Books

Jeremy Thorpe leaves the Old Bailey (Photo: Getty)

Jeremy Thorpe gets off Scott-free

14 May 2016 9:00 am

Appropriately for the dog days of British politics, there’s plenty of canine activity in this neatly groomed account of the…

Scientology founder L. Ronald Hubbard (Photo: Getty)

At last – Going Clear is over here

23 April 2016 9:00 am

At last! It has taken over two years, but a British publisher has summoned up the nerve to bring out…

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T.E. Lawrence: from young romantic to shame-shattered veteran

16 April 2016 9:00 am

T.E. Lawrence is seen as a ‘metaphor for imperialism, violence and betrayal’ in the Middle East. But woeful Arab leadership has also been to blame for the region’s problems, says Justin Marozzi

Soviet living

Sex behind the scenes at Sofia’s National Palace of Culture

9 April 2016 9:00 am

Garth Greenwell’s debut novel is as dreary and oppressive as the Soviet-era apartment buildings among which it takes place. But…

The writer Natalie Barney and painter Romaine Brooks in Paris c. 1915

From Auden to Wilde: a roll call of gay talent

9 April 2016 9:00 am

The Comintern was the name given to the international communist network in the Soviet era, advancing the cause wherever it…

‘Like Georgia O’Keefe, Mapplethorpe eroticised flowers — possibly finding them more biddable than his frisky partners in gimp masks and chains.’ Left: Self-portrait, 1982. Right: Calla Lily

Robert Mapplethorpe: bad boy with a camera

2 April 2016 9:00 am

Robert Mapplethorpe made his reputation as a photographer in the period between the 1969 gay-bashing raid at the Stonewall Inn…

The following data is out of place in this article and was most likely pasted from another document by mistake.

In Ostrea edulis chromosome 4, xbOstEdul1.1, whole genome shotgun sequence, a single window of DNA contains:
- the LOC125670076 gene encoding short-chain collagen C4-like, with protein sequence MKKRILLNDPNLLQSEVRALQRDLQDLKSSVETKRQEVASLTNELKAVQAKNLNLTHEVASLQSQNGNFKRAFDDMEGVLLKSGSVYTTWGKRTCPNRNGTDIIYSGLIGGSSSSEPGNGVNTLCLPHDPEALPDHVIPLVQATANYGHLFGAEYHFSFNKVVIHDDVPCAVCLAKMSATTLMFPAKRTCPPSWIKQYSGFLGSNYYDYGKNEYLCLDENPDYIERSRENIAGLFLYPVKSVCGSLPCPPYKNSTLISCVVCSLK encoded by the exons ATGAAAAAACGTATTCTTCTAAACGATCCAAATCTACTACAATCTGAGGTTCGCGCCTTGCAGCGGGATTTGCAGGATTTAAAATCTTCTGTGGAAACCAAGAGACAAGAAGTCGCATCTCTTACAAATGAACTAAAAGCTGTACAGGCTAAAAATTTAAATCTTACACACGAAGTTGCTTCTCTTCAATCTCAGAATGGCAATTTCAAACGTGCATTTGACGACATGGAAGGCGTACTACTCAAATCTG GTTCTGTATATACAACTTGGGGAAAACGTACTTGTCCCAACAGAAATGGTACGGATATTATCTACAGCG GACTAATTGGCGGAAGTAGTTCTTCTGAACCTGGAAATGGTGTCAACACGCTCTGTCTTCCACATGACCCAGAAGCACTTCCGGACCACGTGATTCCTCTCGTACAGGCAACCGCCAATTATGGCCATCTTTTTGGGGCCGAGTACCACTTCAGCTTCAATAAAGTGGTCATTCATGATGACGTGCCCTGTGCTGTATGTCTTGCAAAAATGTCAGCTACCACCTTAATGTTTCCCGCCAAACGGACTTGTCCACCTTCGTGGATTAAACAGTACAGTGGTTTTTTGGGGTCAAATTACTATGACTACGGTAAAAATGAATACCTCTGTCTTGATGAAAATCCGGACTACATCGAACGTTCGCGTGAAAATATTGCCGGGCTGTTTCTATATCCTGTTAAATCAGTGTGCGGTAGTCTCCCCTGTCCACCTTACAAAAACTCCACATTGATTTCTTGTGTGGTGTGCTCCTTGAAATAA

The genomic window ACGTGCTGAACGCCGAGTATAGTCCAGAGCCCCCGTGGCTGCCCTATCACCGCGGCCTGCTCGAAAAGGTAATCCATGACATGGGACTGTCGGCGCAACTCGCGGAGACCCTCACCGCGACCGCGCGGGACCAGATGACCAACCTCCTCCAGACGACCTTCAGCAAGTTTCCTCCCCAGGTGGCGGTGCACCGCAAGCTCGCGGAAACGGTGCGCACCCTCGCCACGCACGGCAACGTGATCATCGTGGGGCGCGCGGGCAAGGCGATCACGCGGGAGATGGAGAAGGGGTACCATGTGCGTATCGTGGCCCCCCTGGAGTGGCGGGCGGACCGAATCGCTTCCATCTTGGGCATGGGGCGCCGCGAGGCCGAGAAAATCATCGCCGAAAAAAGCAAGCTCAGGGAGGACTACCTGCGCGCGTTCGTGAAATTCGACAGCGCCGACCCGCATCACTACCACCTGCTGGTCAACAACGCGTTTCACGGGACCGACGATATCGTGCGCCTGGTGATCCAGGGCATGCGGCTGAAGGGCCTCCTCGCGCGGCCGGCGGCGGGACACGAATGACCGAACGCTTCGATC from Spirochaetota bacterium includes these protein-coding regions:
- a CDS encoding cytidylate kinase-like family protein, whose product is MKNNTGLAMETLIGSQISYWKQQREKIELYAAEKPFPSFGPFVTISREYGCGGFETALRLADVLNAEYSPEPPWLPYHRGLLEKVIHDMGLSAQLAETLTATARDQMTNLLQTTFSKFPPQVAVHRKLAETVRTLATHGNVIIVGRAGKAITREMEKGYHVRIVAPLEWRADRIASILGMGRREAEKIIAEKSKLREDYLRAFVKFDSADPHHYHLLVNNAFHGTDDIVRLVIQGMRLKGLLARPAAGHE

Heroin or cocaine drug line

Hitting rock bottom in LA

19 March 2016 9:00 am

The title of this book tells you a lot. Jack Sutherland, who grew up in London and Los Angeles, worked…

Happy early days: Erika and Klaus in 1927

Was Klaus Mann all Thomas Mann's fault?

27 February 2016 9:00 am

Thomas Mann, despite strong homosexual emotions, had six children. The two eldest, Erika and Klaus, born in 1905 and 1906…

Griffith in 1961, at the height of his powers

A portrait of a gay boxer

3 October 2015 9:00 am

I don’t like boxing. If I ever get into a boxing ring, I’ll be in the corner with the governor…

William Mars-Jones (right) attends the second day of the Moor Murders, 1966 (Photo: AP)

The trials of living with a High Court judge

29 August 2015 9:00 am

This intensely written memoir by Adam Mars-Jones about his Welsh father, Sir William, opens with the death of Sheila, Adam’s…

Hanya Yanagihara (Photo: Jenny Westerhoff)

An epic study of trauma and friendship in the age of self-invention

15 August 2015 9:00 am

Just over a century after Virginia Woolf declared that ‘on or about December 1910 human character changed’, the American novelist…

Patrick Gale Photo: Ulf Andersen/Getty

Life after Vera: Patrick Gale’s hero finds happiness towards the end of the Saskatchewan line

21 March 2015 9:00 am

Patrick Gale’s first historical novel is inspired by a non-story, a gap in his own family record. His great-grandfather Harry…

Headline News

Hock and partridge help fascism go down in 1930s London

14 March 2015 9:00 am